Careless hackers “made social media posts describing and taking credit for attack techniques containing screenshots of links to Dark Basin infrastructure.”
Following a multi-year investigation, Citizen Lab has exposed a massive hackers-for-hire-service originating in India, whose services have been deployed against governments, environmental groups and company CEOs.
Canada-based Citizen Lab is an interdisciplinary research group focused on human rights and information and communication technologies. They were tipped off after a journalist was targeted, and used the culprit organisation’s “sloppy” tactics against them to map how it worked and who it targeted.
2. In 2017 a journalist sent @CyberClues & me a suspicious email. We turned the sloppy TTPs against the attackers, enumerating their shorteners and pivoting on domain registrations to track who they targeted. Turned out to be beyond massive. We named them DARK BASIN… pic.twitter.com/txpSQcyJr5
— John Scott-Railton (@jsrailton) June 9, 2020
Over the course of three years the lab has mapped out the underlining infrastructure that is at the heart of brazen hacking attempts against more than 1000 high level targets from across the globe.
During its investigation Citizen Lab discovered extensive activity by a hacker group known as Dark Basin which was conducting commercial espionage on behalf of its clients. These hacks targeted everything from criminal cases, news stories, high profile public events and financial transactions.
What was first thought to be a government or state sponsored cyber security espionage infrastructure was later revealed to be an entrepreneurial hack-for-hire operation run by a New Delhi-based firm BellTroX InfoTech Services.
Who Wasn’t a Target Seems to be the Question
The service appears to have been deployed against American non-profits and journalists. Incredibly multiple governments were targeted with phishing campaigns targeting MPs, senior elected officials and the judiciary.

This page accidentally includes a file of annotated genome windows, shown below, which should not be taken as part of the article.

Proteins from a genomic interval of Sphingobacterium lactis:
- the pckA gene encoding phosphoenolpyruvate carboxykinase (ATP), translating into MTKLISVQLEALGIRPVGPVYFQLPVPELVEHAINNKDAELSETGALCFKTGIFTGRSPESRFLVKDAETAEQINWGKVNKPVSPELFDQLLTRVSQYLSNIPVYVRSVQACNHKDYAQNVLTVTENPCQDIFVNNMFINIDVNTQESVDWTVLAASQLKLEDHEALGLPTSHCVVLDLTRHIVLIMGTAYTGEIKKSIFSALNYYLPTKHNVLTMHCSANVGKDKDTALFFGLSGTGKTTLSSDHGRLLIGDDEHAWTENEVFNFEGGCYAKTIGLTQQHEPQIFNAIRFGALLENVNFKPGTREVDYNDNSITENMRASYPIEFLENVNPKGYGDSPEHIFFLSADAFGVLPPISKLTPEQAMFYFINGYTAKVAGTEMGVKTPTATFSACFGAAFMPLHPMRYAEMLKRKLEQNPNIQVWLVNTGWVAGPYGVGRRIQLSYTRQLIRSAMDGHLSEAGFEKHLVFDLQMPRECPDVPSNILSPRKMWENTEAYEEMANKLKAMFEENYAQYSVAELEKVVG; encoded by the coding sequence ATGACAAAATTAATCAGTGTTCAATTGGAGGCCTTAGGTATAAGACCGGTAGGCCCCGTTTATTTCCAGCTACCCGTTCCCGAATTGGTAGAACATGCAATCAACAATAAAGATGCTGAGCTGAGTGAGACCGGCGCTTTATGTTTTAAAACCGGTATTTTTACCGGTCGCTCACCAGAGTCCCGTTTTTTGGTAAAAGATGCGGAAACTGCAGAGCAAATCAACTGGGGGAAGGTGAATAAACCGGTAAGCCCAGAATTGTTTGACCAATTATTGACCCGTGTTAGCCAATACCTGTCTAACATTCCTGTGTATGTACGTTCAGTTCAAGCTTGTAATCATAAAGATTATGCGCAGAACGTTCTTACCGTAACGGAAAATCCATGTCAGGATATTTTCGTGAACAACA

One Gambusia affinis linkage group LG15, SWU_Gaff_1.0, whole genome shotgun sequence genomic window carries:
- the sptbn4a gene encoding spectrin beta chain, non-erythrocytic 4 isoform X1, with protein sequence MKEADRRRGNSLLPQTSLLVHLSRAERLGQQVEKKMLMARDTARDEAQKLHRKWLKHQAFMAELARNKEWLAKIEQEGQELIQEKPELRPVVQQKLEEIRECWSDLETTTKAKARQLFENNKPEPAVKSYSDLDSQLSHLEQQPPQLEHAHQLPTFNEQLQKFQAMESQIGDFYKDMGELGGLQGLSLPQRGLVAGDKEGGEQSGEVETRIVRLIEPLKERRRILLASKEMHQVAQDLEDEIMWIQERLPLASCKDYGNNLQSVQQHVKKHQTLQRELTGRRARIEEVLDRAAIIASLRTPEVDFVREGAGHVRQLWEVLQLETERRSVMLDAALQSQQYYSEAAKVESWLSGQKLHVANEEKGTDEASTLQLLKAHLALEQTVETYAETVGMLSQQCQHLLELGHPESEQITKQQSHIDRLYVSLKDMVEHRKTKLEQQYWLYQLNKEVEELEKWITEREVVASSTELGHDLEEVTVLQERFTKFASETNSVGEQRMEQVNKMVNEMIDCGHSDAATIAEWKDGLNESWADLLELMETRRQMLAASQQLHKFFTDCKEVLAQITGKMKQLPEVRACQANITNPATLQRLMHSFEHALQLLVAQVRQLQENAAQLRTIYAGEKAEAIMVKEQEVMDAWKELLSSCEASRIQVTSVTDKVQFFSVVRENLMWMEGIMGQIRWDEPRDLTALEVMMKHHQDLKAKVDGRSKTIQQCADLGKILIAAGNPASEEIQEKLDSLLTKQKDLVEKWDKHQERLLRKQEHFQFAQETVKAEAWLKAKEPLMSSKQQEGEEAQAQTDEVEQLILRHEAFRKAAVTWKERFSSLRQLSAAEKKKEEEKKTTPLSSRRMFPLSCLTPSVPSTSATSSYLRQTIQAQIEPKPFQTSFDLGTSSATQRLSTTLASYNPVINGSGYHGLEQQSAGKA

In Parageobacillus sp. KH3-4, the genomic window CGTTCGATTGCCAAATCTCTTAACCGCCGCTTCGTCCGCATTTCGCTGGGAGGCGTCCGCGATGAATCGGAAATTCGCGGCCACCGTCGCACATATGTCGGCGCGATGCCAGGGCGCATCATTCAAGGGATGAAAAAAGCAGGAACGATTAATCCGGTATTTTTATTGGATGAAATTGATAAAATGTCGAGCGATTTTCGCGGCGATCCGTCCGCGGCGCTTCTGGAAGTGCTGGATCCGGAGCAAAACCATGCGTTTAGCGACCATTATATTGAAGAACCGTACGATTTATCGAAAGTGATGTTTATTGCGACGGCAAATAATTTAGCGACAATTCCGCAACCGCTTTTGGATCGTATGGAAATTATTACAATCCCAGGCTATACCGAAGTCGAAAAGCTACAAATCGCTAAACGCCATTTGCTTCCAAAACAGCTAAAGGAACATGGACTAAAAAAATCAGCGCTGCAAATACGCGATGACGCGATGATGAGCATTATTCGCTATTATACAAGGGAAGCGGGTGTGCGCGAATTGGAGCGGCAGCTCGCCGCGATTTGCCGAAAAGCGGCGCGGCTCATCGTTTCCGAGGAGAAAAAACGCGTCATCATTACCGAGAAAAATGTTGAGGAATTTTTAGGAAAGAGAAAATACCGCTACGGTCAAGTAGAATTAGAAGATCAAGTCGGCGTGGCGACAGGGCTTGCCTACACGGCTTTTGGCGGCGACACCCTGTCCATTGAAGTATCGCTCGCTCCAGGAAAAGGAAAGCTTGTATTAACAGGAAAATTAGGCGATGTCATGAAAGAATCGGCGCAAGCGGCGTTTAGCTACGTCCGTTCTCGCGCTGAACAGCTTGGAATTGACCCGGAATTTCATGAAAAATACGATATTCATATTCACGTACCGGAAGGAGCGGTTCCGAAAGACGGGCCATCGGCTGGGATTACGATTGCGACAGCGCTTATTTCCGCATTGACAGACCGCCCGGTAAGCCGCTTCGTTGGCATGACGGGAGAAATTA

The group seems to have been hired to conduct extensive attacks against American advocacy organisations which are focused on climate and net neutrality campaigns. One environmental campaign targeted was #ExxonKnew, this campaign was connected to the exposure of Exxon’s company research into climate change long before it was a global concern.
Citizen Lab has published a list of organisations that were targeted and have agreed to go public. These include the Rockefeller Family Fund, Climate Investigations Center, Greenpeace Center for International Environmental Law, Oil Change International, Public Citizen Conservation Law Foundation and the Union of Concerned Scientists.
Leaving a Bread Loaf Trail
The investigation started when a journalist contacted Citizen Lab after they were subject to a phishing campaign. The lab linked the campaign to a custom URL shortener which was used to hide the long and odd looking phishing links.
Citizen Lab researcher John Scott-Railton, and several colleagues note in their compiled report that: “Because the shorteners created URLs with sequential shortcodes, we were able to enumerate them and identify almost 28,000 additional URLs containing e-mail addresses of targets. We used open source intelligence techniques to identify hundreds of targeted individuals and organizations. We later contacted a substantial fraction of them, assembling a global picture of Dark Basin’s targeting.”
A number of clues pointed to India as several of Dark Basins’s URL shortening services contained names associated with India like Holi, Rongali, and Pochanchi, two of which are the names of Indian festivals
The Indian origin theory was further strengthened by the fact that many of the timestamps within the phishing emails correlated with the working hours in India’s time zones.
Working with US cyber firm NortonLifeLock, Citizen Lab made numerous ‘technical links’ between the phishing campaigns and individuals connected to New Delhi-based firm BellTroX InfoTech Services.
The hackers appear to have been incredibly sloppy as the researchers were able to identify several BellTroX employees as their online conduct overlapped with the hacking of activity of Dark Basin.
The report states that incredibly the hackers used: “Personal documents, including a CV, as bait content when testing their URL shorteners. They also made social media posts describing and taking credit for attack techniques containing screenshots of links to Dark Basin infrastructure.”
As of the June 7 2020 BellTroX’s website has been removed and a number of material linking the firm to hacking operations have been taken down.